A data display can be had for less from some vendors. What GG and similar units could offer is augmented reality. And that needs a camera. What it does not need is a Cloud getting the pictures, local processing (say in a belt mounted unit) would be enough/better.

      See examples above. Or in a less technical version: Scale modelling. I look at the sprue, ask "find part 48b" and the system highlights it. Or superimpose the paint scheme over the kit so I can do away with cut-out masks etc. for NATO 3-color kits.

  9. Lallabalalla

    The only use-case for me would be....

    if the camera in them could overlay the display in realtime with an image corrected for my crappy vision, magnifying at x1.5 for walking around and driving, x2.5 for computer work, x3.5 for reading a book and x5 for real close-up stuff like fixing the gears on my bike. I'd pay $1,000 for that. I'd also want a bifocal option.

    1. Anonymous Coward
      Anonymous Coward

      Re: The only use-case for me would be....

      An adblock version would be nice for blanking billboards and posters, maybe with an audio addon to replace radio ads and tory spokespeople on the news with the sound of a marketing type/tory being waterboarded.

  10. Jason Bloomberg Silver badge

    10m users by 2018

    Still, that's not bad for a piece of kit which costs $1K. It's a funny old world if that's considered a failure, but I guess it depends on what one compares that against and what the expectations were.

  11. John Brown (no body) Silver badge

    "At the current rate of adoption, smart spec sales will only reach 10m users by 2018."

    I don't really see the problem with that. Many companies would kill for sales like that over 3-4 years. Are we being spoiled by multi-million device sales and now calling anything less a "failure"?

  12. Henry Wertz 1 Gold badge

    "lengthy time-to-market and lack of a key consumer use case"

    Mainly the latter as far as I'm concerned.

    Lengthy time to market? I don't care if I have to mail order something, and jump through a few hoops, or have dozens of extras laying on the store shelf. If I am motivated to get some product I'll get it.

    On the other hand, I can't think of a single actual use for Google Glasses. Are they cool? Yes (from a technological standpoint; I know fashionwise they are considered nerdy and uncool, I don't care about that.) Can I think of an actual use case? Nope! If I got some, I'd end up playing with them for a half hour or maybe a few hours, and go back to using the phone (obviously I mean if I got some for free, I wouldn't spend that kind of money on something I wouldn't use.)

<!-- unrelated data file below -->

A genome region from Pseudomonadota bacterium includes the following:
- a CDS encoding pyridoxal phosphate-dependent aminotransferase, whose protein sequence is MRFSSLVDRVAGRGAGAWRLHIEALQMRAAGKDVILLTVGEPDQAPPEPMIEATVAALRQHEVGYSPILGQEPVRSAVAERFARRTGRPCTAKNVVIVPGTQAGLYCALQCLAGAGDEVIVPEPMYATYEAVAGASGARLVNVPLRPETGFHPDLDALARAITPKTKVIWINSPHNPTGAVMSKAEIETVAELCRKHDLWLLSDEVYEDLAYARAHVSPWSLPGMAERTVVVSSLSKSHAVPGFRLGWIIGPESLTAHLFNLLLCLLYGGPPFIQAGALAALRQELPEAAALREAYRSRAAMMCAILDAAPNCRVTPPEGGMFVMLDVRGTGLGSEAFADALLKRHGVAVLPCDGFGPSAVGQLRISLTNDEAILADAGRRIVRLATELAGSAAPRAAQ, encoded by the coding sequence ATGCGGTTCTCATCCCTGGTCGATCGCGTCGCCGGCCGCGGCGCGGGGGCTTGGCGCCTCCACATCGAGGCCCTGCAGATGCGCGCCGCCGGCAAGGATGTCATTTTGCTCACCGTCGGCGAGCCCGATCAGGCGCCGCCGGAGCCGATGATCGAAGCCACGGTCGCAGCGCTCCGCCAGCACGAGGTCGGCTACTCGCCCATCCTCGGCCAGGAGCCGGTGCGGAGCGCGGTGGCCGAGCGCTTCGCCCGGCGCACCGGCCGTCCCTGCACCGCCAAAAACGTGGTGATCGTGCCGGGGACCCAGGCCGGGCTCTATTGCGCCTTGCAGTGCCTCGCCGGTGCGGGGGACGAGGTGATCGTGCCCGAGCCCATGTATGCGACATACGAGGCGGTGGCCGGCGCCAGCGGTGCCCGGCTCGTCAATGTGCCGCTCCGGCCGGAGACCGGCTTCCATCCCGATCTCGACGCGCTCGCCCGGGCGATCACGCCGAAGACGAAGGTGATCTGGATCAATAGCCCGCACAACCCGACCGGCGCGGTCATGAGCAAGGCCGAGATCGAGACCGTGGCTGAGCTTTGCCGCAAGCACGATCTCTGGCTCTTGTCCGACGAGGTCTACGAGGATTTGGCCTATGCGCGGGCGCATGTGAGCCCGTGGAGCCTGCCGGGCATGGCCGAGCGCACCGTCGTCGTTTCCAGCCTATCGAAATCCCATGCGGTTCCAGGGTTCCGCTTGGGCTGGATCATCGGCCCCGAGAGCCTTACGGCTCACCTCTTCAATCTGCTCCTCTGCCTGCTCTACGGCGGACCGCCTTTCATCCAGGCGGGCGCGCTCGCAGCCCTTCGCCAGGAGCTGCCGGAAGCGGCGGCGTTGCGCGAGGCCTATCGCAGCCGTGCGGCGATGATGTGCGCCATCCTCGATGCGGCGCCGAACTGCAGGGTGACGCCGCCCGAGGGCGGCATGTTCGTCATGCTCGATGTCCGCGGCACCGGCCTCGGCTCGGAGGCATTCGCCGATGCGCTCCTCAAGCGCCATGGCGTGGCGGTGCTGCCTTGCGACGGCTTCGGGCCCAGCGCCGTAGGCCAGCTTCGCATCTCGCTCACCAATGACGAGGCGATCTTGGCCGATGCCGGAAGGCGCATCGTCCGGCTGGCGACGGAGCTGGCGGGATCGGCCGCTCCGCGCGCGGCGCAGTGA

13. Roj Blake

    The Real Reason Glass will Fail

    People spend a fortune on laser surgery, or endure the hassle of contacts, or walk around half-blind to avoid wearing glasses.

    What makes Google think those same people will then shell out for their techno-specs?

  14. Jez Lawrence

    Till they can replace my mk 1 eyeball with gibson-esque Zeiss lenses complete with hud and Thermo vision... I'm not interested.

  15. Anonymous Coward
    Anonymous Coward

    SpiGlass

    I take some comfort from the fact that I have yet to watch a single sci-fi film where normal people are wearing SpiGlass or some similarly invasive technology.

    It's normally the humanoids and robots that have such capabilities, and they usually end up having their heads ripped off or being zapped into a pile of steaming jelly on the sidewalk of some Bladerunner style futuretopia.

    It's a fitting end for nosey parkers everywhere.

  16. gregoryg1

    Tell you when I'll become a Glasshole

    As soon as I'm old enough for Alzheimer's or dementia to kick in, then I'll not only become a Glasshole, but I'll also fully embrace self driving automobiles. Imagine how great life will be, it won't matter if I can't remember what I did 15 minutes ago, Google Glass will remind me, as well as tell me who people around me are, where I am, and lead me home after I've wandered away. When I need a prescription filled, Google Glass will tell me to get in the car, then tell me to tell the car to drive me to the drug store, as well as make a side trip to the pot dispensary, and the car knows the way, so no worries.